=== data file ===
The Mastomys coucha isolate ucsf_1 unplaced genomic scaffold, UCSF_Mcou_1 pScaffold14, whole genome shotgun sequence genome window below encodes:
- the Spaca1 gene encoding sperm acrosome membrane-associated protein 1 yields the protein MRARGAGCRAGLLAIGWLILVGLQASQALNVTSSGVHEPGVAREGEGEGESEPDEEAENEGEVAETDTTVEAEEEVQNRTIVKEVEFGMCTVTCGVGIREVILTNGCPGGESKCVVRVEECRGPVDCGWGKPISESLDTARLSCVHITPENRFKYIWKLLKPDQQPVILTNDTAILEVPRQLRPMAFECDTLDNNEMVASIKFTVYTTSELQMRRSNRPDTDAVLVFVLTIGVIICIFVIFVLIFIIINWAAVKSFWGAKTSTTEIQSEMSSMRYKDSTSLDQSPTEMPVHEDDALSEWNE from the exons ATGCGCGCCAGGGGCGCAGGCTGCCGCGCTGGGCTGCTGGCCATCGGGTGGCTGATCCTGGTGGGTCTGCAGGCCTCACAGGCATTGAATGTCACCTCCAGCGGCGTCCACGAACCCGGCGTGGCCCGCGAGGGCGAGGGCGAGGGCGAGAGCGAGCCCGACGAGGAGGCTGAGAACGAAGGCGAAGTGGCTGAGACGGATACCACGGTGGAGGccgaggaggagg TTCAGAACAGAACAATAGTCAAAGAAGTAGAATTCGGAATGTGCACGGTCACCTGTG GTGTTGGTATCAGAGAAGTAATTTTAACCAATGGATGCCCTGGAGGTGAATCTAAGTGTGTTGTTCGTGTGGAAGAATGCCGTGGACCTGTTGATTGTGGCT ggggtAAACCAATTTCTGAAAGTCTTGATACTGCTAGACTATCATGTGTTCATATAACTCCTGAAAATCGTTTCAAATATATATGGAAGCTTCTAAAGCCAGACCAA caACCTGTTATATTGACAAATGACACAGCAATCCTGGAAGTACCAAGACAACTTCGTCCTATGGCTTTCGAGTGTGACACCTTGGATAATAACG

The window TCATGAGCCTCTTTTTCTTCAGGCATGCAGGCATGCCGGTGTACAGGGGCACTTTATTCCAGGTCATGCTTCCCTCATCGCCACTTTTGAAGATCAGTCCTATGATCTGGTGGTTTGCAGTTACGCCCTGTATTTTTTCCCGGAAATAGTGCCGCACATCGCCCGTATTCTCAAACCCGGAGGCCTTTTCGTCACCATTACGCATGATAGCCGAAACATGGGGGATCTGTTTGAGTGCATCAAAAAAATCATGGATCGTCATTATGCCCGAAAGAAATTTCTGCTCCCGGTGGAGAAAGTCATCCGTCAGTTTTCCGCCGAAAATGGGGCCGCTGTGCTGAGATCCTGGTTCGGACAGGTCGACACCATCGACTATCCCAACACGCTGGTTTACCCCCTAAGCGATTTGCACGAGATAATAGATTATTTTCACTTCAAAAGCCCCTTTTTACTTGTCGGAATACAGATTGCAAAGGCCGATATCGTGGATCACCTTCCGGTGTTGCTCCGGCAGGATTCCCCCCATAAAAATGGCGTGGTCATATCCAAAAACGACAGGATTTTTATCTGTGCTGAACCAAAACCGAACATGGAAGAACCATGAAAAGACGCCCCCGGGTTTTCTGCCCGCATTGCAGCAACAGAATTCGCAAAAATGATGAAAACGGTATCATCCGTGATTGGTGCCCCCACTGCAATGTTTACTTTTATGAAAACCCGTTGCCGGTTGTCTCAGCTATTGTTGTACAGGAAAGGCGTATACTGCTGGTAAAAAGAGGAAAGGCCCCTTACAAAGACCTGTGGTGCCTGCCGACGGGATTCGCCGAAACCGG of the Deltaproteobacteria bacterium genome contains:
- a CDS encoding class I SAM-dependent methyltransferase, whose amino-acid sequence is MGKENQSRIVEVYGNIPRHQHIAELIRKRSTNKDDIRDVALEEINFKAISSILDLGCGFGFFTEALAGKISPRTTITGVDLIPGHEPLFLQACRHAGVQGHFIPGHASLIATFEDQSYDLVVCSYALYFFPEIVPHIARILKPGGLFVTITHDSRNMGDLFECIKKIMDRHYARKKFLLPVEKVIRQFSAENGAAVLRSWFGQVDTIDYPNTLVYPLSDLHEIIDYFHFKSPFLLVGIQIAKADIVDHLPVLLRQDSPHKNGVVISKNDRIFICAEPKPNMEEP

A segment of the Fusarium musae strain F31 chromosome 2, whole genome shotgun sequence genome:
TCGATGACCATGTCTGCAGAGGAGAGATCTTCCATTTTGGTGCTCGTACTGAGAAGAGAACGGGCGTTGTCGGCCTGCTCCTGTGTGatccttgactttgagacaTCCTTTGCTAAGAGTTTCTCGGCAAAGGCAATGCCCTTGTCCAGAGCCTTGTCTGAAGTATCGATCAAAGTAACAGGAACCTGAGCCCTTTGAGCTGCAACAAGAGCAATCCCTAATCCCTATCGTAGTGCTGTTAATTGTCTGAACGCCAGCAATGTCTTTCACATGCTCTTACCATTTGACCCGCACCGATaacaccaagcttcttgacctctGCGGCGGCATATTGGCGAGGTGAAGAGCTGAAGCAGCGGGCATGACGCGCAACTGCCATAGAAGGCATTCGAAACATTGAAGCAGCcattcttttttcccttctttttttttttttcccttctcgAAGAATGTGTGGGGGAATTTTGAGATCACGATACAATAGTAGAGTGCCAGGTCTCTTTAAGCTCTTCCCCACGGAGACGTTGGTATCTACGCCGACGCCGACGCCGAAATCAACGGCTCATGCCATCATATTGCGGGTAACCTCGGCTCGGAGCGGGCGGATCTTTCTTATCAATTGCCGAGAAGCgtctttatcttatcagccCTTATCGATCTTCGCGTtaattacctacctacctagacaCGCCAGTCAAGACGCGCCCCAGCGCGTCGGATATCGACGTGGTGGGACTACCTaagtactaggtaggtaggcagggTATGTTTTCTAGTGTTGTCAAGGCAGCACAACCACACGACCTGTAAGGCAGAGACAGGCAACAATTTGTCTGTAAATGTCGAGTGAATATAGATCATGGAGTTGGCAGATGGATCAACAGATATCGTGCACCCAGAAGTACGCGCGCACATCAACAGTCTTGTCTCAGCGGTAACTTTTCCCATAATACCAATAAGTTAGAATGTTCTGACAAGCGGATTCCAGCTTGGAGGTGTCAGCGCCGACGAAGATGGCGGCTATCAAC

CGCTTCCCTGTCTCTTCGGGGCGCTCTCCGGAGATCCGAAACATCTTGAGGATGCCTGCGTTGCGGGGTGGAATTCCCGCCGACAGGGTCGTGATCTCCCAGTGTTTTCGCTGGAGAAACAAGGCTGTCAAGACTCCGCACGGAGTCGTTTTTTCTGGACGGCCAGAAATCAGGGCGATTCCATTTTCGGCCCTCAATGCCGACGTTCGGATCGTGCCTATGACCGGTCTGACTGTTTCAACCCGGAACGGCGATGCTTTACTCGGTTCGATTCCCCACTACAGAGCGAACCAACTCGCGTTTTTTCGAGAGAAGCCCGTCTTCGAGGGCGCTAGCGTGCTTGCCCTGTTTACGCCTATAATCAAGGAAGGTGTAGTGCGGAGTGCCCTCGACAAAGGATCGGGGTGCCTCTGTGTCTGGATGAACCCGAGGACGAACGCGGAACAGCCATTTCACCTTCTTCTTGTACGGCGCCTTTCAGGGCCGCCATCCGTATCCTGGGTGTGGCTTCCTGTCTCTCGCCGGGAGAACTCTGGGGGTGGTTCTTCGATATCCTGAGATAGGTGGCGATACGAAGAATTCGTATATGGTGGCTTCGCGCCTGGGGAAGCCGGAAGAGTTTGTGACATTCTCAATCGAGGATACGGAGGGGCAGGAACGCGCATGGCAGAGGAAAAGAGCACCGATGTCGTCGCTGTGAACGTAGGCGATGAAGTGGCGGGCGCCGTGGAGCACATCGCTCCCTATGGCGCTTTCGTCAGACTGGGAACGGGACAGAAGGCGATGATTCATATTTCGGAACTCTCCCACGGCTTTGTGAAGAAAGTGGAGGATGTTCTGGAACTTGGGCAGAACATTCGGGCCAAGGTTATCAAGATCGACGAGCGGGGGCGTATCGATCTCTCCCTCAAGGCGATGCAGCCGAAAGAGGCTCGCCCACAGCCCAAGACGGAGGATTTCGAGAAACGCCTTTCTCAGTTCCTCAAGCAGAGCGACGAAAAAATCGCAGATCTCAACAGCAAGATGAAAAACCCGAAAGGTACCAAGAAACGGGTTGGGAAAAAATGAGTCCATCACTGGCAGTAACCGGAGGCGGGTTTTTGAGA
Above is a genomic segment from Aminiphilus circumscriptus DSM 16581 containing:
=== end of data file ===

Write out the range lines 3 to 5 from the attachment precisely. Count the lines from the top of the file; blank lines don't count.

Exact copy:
The window TCATGAGCCTCTTTTTCTTCAGGCATGCAGGCATGCCGGTGTACAGGGGCACTTTATTCCAGGTCATGCTTCCCTCATCGCCACTTTTGAAGATCAGTCCTATGATCTGGTGGTTTGCAGTTACGCCCTGTATTTTTTCCCGGAAATAGTGCCGCACATCGCCCGTATTCTCAAACCCGGAGGCCTTTTCGTCACCATTACGCATGATAGCCGAAACATGGGGGATCTGTTTGAGTGCATCAAAAAAATCATGGATCGTCATTATGCCCGAAAGAAATTTCTGCTCCCGGTGGAGAAAGTCATCCGTCAGTTTTCCGCCGAAAATGGGGCCGCTGTGCTGAGATCCTGGTTCGGACAGGTCGACACCATCGACTATCCCAACACGCTGGTTTACCCCCTAAGCGATTTGCACGAGATAATAGATTATTTTCACTTCAAAAGCCCCTTTTTACTTGTCGGAATACAGATTGCAAAGGCCGATATCGTGGATCACCTTCCGGTGTTGCTCCGGCAGGATTCCCCCCATAAAAATGGCGTGGTCATATCCAAAAACGACAGGATTTTTATCTGTGCTGAACCAAAACCGAACATGGAAGAACCATGAAAAGACGCCCCCGGGTTTTCTGCCCGCATTGCAGCAACAGAATTCGCAAAAATGATGAAAACGGTATCATCCGTGATTGGTGCCCCCACTGCAATGTTTACTTTTATGAAAACCCGTTGCCGGTTGTCTCAGCTATTGTTGTACAGGAAAGGCGTATACTGCTGGTAAAAAGAGGAAAGGCCCCTTACAAAGACCTGTGGTGCCTGCCGACGGGATTCGCCGAAACCGG of the Deltaproteobacteria bacterium genome contains:
- a CDS encoding class I SAM-dependent methyltransferase, whose amino-acid sequence is MGKENQSRIVEVYGNIPRHQHIAELIRKRSTNKDDIRDVALEEINFKAISSILDLGCGFGFFTEALAGKISPRTTITGVDLIPGHEPLFLQACRHAGVQGHFIPGHASLIATFEDQSYDLVVCSYALYFFPEIVPHIARILKPGGLFVTITHDSRNMGDLFECIKKIMDRHYARKKFLLPVEKVIRQFSAENGAAVLRSWFGQVDTIDYPNTLVYPLSDLHEIIDYFHFKSPFLLVGIQIAKADIVDHLPVLLRQDSPHKNGVVISKNDRIFICAEPKPNMEEP

A segment of the Fusarium musae strain F31 chromosome 2, whole genome shotgun sequence genome: